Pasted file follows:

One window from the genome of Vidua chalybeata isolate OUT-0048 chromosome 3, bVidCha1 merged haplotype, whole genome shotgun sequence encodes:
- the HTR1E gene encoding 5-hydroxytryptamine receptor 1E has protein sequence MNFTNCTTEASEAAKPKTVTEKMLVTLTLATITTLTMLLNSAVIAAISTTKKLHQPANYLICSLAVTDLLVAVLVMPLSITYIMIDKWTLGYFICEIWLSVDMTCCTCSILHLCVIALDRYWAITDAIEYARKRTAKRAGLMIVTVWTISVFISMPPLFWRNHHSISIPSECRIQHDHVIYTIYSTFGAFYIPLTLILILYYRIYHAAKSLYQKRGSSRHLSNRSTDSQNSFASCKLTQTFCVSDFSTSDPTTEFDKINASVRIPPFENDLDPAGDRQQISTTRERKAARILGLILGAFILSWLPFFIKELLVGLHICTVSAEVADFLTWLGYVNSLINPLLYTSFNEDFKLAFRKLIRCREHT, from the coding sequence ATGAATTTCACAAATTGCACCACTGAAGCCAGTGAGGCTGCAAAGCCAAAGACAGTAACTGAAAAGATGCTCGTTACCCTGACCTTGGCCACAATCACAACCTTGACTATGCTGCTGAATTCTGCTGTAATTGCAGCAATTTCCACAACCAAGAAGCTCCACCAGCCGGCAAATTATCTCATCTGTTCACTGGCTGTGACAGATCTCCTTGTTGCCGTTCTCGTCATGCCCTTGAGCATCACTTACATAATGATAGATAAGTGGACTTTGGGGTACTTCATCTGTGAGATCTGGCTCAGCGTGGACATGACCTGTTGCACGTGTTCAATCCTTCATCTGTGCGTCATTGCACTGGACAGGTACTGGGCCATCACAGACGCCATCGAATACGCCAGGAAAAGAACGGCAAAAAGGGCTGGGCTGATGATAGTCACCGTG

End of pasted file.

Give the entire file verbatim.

One window from the genome of Vidua chalybeata isolate OUT-0048 chromosome 3, bVidCha1 merged haplotype, whole genome shotgun sequence encodes:
- the HTR1E gene encoding 5-hydroxytryptamine receptor 1E has protein sequence MNFTNCTTEASEAAKPKTVTEKMLVTLTLATITTLTMLLNSAVIAAISTTKKLHQPANYLICSLAVTDLLVAVLVMPLSITYIMIDKWTLGYFICEIWLSVDMTCCTCSILHLCVIALDRYWAITDAIEYARKRTAKRAGLMIVTVWTISVFISMPPLFWRNHHSISIPSECRIQHDHVIYTIYSTFGAFYIPLTLILILYYRIYHAAKSLYQKRGSSRHLSNRSTDSQNSFASCKLTQTFCVSDFSTSDPTTEFDKINASVRIPPFENDLDPAGDRQQISTTRERKAARILGLILGAFILSWLPFFIKELLVGLHICTVSAEVADFLTWLGYVNSLINPLLYTSFNEDFKLAFRKLIRCREHT, from the coding sequence ATGAATTTCACAAATTGCACCACTGAAGCCAGTGAGGCTGCAAAGCCAAAGACAGTAACTGAAAAGATGCTCGTTACCCTGACCTTGGCCACAATCACAACCTTGACTATGCTGCTGAATTCTGCTGTAATTGCAGCAATTTCCACAACCAAGAAGCTCCACCAGCCGGCAAATTATCTCATCTGTTCACTGGCTGTGACAGATCTCCTTGTTGCCGTTCTCGTCATGCCCTTGAGCATCACTTACATAATGATAGATAAGTGGACTTTGGGGTACTTCATCTGTGAGATCTGGCTCAGCGTGGACATGACCTGTTGCACGTGTTCAATCCTTCATCTGTGCGTCATTGCACTGGACAGGTACTGGGCCATCACAGACGCCATCGAATACGCCAGGAAAAGAACGGCAAAAAGGGCTGGGCTGATGATAGTCACCGTG